Obama signs measures to help close gender gap in pay

Lilly Ledbetter (left), a symbol for the pay gap issue, watched the president sign the executive order Tuesday.
Susan Walsh/Associated Press
Lilly Ledbetter (left), a symbol for the pay gap issue, watched the president sign the executive order Tuesday.

WASHINGTON — President Obama signed two executive measures on Tuesday intended to help close longstanding pay disparities between men and women as Democrats seek to capitalize on their gender-gap advantage at the ballot box in a midterm election year.

Obama, standing in front of a platform of women in the East Room of the White House, said his actions will make it easier for women to learn whether they had been cheated by employers. He called on Congress to pass legislation that would take more significant steps.

“America deserves equal pay for equal work,” he said.


Noting that it was “Equal Pay Day,” he said a woman who worked in 2013 had to work this far into 2014 to catch up to what a man earned by the end of last year.

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“That’s not fair,” Obama said. “That’s like adding another 6 miles to a marathon.” He added: “America should be a level playing field, a fair race for everybody.”

The president, as he has in the past, reiterated that it was “an embarrassment” that women on average earn 77 cents for every dollar men make. But he made no mention of a recent study that found that women in his own White House make 88 cents for every dollar men do. Aides have said that women earn the same salary as men of the same rank but that there are more women in lower-paying jobs — an explanation similar to that often given by private-sector employers.

Some critics have said both of those statistics are misleading because they are averages of all men and women in all jobs, rather than comparisons of men and women in equivalent jobs with equivalent experience. Once such factors are taken into account, they say, the gap is smaller.

“We all support equal pay for equal work and know there’s a problem that must be addressed,” said Kirsten Kukowski, national press secretary for the Republican National Committee. “But many are questioning the Democrats’ motives as they continue their dishonesty about the issue and their own gender gap.”


The Senate is set to vote on the Paycheck Fairness Act on Wednesday, and a memo distributed by the Republican National Committee and two other party committees ahead of the vote noted that it was already illegal to discriminate on the basis of gender. It said Democrats “always seem to wait for an election year to push another empty promise.”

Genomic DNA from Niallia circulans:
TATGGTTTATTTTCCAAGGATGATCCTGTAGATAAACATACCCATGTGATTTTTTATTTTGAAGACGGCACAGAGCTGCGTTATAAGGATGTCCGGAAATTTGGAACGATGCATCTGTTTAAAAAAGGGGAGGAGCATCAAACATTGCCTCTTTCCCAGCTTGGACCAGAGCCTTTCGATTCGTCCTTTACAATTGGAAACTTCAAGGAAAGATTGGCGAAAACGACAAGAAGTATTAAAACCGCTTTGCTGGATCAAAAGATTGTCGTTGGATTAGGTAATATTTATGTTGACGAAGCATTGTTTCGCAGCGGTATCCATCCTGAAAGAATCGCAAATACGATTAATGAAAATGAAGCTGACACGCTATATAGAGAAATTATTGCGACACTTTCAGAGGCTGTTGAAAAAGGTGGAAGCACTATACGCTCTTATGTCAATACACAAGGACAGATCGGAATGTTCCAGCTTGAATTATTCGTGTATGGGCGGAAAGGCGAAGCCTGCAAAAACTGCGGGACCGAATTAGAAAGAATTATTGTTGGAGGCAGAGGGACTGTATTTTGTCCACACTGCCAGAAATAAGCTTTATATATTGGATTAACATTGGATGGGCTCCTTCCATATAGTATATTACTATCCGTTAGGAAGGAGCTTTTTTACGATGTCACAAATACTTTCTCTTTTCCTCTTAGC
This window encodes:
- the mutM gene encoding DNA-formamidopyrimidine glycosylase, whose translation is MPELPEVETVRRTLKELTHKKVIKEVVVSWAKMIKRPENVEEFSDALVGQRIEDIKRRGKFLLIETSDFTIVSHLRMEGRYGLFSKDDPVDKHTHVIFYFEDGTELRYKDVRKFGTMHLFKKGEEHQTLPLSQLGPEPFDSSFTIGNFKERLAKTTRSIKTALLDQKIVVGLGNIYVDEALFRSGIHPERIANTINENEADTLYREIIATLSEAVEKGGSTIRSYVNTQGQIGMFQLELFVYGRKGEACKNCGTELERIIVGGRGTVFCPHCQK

The committees released statistics showing pay gaps in the office staffs of several Democrats up for reelection this year, including Senators Mark Begich of Alaska, Mark R. Warner of Virginia, Mary L. Landrieu of Louisiana, and Kay Hagan of North Carolina.

Obama responded to the critics.

“Some commentators are out there saying that the pay gap doesn’t even exist,” he said. “They say it’s a myth. But it’s not a myth. It’s math.”

The president lambasted Republicans for opposing “any efforts to even the playing field for working families.” He added: “I don’t know why you would resist the idea that women should be paid the same as men and then deny that that’s not always happening out there. If Republicans in Congress want to prove me wrong, if they want to show that in fact they do care about women being paid the same as men, then show me. They can start tomorrow.”


Neither of the actions Obama took Tuesday will affect the broad US workforce. The executive order he signed bars federal contractors from retaliating against employees who discuss their salaries and an executive memorandum he issued instructs the Labor Department to collect statistics on pay for men and women from such contractors.

But the White House staged a ceremony with the sort of profile usually reserved for a major bill signing. Aides arranged for Obama to be introduced by Lilly M. Ledbetter, who has become a symbol of the pay gap issue since the Supreme Court ruled that her discrimination case had been filed after the expiration of a statute of limitations. Congress passed a measure named for her changing the deadlines for filing such suits and Obama made it the first bill he signed after taking office.

Ledbetter said the executive order signed by Obama would have made a difference in her case. “I didn’t know I was being paid unfairly, and I had no way to find out,” she said. “I was told in no uncertain terms that Goodyear, then and still a government contractor, fired employees who shared their salary information. It was against company policy.”

Obama said Ledbetter’s case belied the explanations often given for pay differentials.

“You’ll hear all sorts of excuses: ‘Oh, well they’re childbearing and they’re choosing to do this and they’re this and they’re that and they’re the other,’ ” he said.

“She was doing the same job, probably doing better. Same job. Working just as hard, probably putting in more hours,” Obama said. “But she was getting systematically paid less.”